Bidwell at Selfridges certainly does. ‘A good blend of creativity and commercialism is a win-win situation, and acts as an important part of the marketing mix,’ he says. ‘That’s only achieved by working with a partner who understands the brand, and can translate it in the magazine through the articles, advertisers and design,’ he adds. Bidwell and his team work closely with the Wink editorial team, which is in Selfridges frequently, as well as holding regular meetings during the process. ‘Both sides fight hard to get what they want, because the last thing either of us would want is something that’s diluted. It’s all about communicating our needs and that’s done by working with Wink as a partnership and trusting in their expertise as publishers,’ says Bidwell.

After ten years of news-stand experience and six years in customer magazines, Leslie is well placed to comment on the differences between the two, and he’s unequivocal in his preference for the latter. ‘When you’re working on a news-stand title you live and die by your sales figures, the front cover becomes a very contentious area, advertising can dictate flow and even content. It’s becoming very hard to come up with something new that’s either clever or efficient in doing what it’s supposed to because there are so many restrictions,’ he explains. ‘With customer magazines you’re free of all those publishing restrictions; you have a client, an agreed brief that you try and meet and ultimately a more creatively led process.’ Even distribution plays a part in that creativity: ‘Alternative distribution networks mean that magazines don’t have to conform to the dictates of industrialised distribution such as size and format – it’s increasingly easy to break out and produce something different,’ he adds.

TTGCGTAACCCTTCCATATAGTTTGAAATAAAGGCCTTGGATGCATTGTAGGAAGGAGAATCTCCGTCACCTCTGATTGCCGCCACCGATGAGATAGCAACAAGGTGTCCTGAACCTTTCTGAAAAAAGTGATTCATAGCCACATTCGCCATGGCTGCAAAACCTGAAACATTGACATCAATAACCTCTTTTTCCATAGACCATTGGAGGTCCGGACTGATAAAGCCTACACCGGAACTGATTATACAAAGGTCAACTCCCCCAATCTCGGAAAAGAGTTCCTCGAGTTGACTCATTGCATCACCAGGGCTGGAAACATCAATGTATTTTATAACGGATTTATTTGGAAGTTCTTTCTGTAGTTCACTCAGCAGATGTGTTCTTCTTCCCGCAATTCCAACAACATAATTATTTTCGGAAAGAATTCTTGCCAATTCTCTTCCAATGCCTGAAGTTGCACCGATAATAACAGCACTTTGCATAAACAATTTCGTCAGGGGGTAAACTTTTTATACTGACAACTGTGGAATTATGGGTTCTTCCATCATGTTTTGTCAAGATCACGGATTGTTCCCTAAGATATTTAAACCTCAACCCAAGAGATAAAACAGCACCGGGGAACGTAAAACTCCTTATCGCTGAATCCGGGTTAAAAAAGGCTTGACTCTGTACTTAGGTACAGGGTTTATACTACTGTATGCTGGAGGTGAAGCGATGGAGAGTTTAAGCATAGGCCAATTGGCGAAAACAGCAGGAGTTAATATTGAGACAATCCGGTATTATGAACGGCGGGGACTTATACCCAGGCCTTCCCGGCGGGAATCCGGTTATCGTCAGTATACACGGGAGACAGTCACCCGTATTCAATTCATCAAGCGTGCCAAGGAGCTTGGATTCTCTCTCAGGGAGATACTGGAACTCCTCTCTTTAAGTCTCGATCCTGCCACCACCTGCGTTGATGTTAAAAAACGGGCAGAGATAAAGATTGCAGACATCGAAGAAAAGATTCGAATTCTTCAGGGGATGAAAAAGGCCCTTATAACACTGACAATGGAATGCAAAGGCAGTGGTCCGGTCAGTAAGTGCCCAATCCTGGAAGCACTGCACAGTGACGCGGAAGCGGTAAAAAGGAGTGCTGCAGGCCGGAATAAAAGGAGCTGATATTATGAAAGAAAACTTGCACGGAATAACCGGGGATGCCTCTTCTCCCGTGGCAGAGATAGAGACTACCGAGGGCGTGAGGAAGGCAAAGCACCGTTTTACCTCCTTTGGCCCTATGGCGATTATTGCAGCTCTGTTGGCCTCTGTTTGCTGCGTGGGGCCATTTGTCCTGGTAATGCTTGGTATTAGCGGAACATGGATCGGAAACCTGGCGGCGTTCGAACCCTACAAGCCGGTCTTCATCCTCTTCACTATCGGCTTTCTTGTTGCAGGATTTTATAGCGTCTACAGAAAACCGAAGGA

However, Frost sounds a small warning note: ‘I think some customer magazines could learn from consumer ones – for example, in terms of the power of a good headline and masthead. A lot of the features can be really dry too, and you have to try and find ways of overcoming that.’ Frost sees a publishing division as one way around the potential problems of customer publishing. ‘I learnt a lot from doing Link, and certainly wouldn’t approach it in the same way again. In the future, Frost Publishing’s a definite possibility,’ he says.

Meanwhile, John Brown is one step ahead with its exploration of Web publishing, but is proceeding cautiously, admits Leslie, who doesn’t seem too worried about the Internet threat: ‘At the moment customer magazines are a really exciting area; mainstream consumer titles have become very staid, relying on the same old formulas, but there’s still plenty of scope there for magazines to keep reinventing… the whole idea that they’re going to end one day is absurd.’